Sunday, September 20, 2009

20 Sep 2009: Native News from

Native protest closes bridge to Cornwall border-crossing (ONTARIO) -- Police blocked access to a temporary border-crossing in Cornwall, Ont. for more than six hours on Saturday after Akwesasne Mohawks protested what they call unfair treatment by Canada Border Services.

Seaway International Bridge open (ONTARIO) -- The Seaway International Bridge is open after a five-hour closure. Cornwall police officers, with the help of the OPP, blocked drivers and pedestrians from accessing the bridge to Cornwall Island in Akwesasne and the Rooselvelttown, New York port of entry on Saturday afternoon, much the same way they did the night on May 31.

Swine flu protocol signed for First Nations / Health minister says communications plan should reduce fear over pandemic (OTTAWA) -- Two federal cabinet ministers and the newly elected national chief of the Assembly of First Nations signed a communications protocol Saturday, promising to work closely with aboriginal leaders to control the spread of the H1N1 flu virus.

Study links 45,000 U.S. deaths to lack of insurance (WASHINGTON, DC) -- Nearly 45,000 people die in the United States each year -- one every 12 minutes -- in large part because they lack health insurance and can not get good care, Harvard Medical School researchers found in an analysis released on Thursday.

Economic Development Bonds Awarded To 58 Tribes / Bonds Allow Tribes Access To Lower Cost Borrowing For Schools, Hospitals, Roads (NEW MEXICO) -- Nearly five dozen of the nation's American Indian tribes will share $1 billion in bond authority through the American Recovery and Reinvestment Act.

Chamber of Commerce offers bottom line potential and community (CALIFORNIA) -- California is vast Indian country with 263,000 Indians, according to Census data. Many are so-called urban Indians – reservation members living away from traditional homes – partially the remnants of the Indian Relocation Program of 1956 that encouraged rural Indians to take jobs and residences in cities.

Trying to understand the “help” phenomenon in Native communities (CANADA) -- It’s no secret that many Native American reservations and Aboriginal territories seem like far off, remote, out of reach places to the general population and society.

Road spikes, nail strips close popular area (IDAHO) -- The Nez Perce Tribe in northern Idaho has closed Six Mile Canyon to the public after homemade nail strips and road spikes were found on roads and trails.

Tribe plans sturgeon release in Manistee River (MICHIGAN) -- A Northern Michigan Indian tribe is releasing young sturgeon into the Big Manistee River on Saturday to help restore the ancient fish in the Great Lakes region.

Country Club at Soboba Springs to add driving range (CALIFORNIA) -- The Country Club at Soboba Springs will add a new driving range to complement its championship golf course just in time for the Soboba Classic tournament later this month.

Chickasaw Towers residents voice concern (OKLAHOMA) -- The Chickasaw Housing Authority met with residents of the Chickasaw Towers again to try and answer their questions. The meeting came three days after the residents were initially told they'll have to move.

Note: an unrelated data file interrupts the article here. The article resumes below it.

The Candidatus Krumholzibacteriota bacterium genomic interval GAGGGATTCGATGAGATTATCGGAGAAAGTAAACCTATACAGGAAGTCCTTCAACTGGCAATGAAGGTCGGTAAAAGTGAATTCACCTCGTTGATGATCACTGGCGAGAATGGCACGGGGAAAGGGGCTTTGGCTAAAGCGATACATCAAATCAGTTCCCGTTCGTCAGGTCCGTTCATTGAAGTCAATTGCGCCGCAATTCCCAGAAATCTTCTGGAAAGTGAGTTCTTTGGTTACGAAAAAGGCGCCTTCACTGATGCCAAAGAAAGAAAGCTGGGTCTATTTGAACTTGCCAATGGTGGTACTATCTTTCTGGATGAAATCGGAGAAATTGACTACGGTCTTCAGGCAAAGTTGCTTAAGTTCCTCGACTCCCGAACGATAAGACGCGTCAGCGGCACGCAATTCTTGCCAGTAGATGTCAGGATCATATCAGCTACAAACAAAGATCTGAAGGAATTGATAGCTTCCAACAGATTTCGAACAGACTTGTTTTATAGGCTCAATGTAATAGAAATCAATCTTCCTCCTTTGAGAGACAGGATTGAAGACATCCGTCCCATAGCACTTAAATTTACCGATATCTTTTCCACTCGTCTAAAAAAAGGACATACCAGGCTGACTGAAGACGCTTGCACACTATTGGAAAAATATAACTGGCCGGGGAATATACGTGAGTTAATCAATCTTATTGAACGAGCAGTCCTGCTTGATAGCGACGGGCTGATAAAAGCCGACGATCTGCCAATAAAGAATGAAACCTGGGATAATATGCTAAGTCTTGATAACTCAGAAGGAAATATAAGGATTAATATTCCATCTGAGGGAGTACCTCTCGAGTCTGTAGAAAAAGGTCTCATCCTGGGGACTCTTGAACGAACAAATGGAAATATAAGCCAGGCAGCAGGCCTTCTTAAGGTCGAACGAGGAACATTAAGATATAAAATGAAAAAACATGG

Lawsuit Claiming Unaffordable Dress Code Dismissed (SOUTH DAKOTA) -- A federal judge in South Dakota dismissed a lawsuit over the imposition of a dress code to some students in the Cheyenne-Eagle Butte School District.

How Liberals Can Win by Losing at the Roberts Court / Three strategies for turning a defeat into a (relative) victory. (WASHINGTON, DC) --At the recent Supreme Court oral argument in the Citizens United case, about the constitutionality of limits on corporate spending in elections, new Solicitor General Elena Kagan gave a refreshingly honest answer to a question by Chief Justice John Roberts: "If you are asking me, Mr. Chief Justice, as to whether the government has a preference as to the way in which it loses, if it has to lose, the answer is yes."

Tribal officer held after assault, robbery (WASHINGTON) -- An on-duty Yakama Tribal Police officer was arrested Friday after a Toppenish resident accused the officer of assault and robbery.

Pasadena: American Indians to share lifestyle, culture (MARYLAND) -- The Hancock's Resolution, 2795 Bayside Beach Road will present Indian Lifeways from 10 a.m. to 4 p.m. tomorrow. Three thousand years ago, American Indians made Hancock's Resolution their home.

Keetoowahs plan annual parade (OREGON) -- The United Keetoowah Band of Cherokee Indians in Oklahoma is pleased to announce its 5th Annual Keetoowah Cherokee Celebration Parade as a part of the 59th Annual Keetoowah Cherokee Celebration.

Monument to noble leader still poignant today (ILLINOIS) -- One hundred years ago, an infamous moment in history was documented by a monument to a proud leader. Friday, members of five nations gathered to celebrate that statue’s anniversary with a rededication of the Chief Menominee Monument, south of Plymouth.

First-time competitor wins pageant (OREGON) -- A first-time competitor from Pendleton won the American Indian Beauty Pageant this year. Judges awarded Annette Sampson, 20, first place at the pageant. She's a member of the Umatilla, Walla walla and Cayuse tribes.

Bring your favorite dish and celebrate museum milestones (WASHINGTON, DC) -- On Sept. 21, 2004, the Smithsonian’s National Museum of the American Indian opened with events that attracted over 80,000 Native and non-Native participants and witnesses.

No faint hearts at metal-punk concert (ARIZONA) -- So, the metal and punk rock concert held during the Navajo Nation Fair probably wasn't for everybody. Anyone within earshot of the Day Customs garage just west of the fairgrounds Friday night, Sept. 11, could tell you that.

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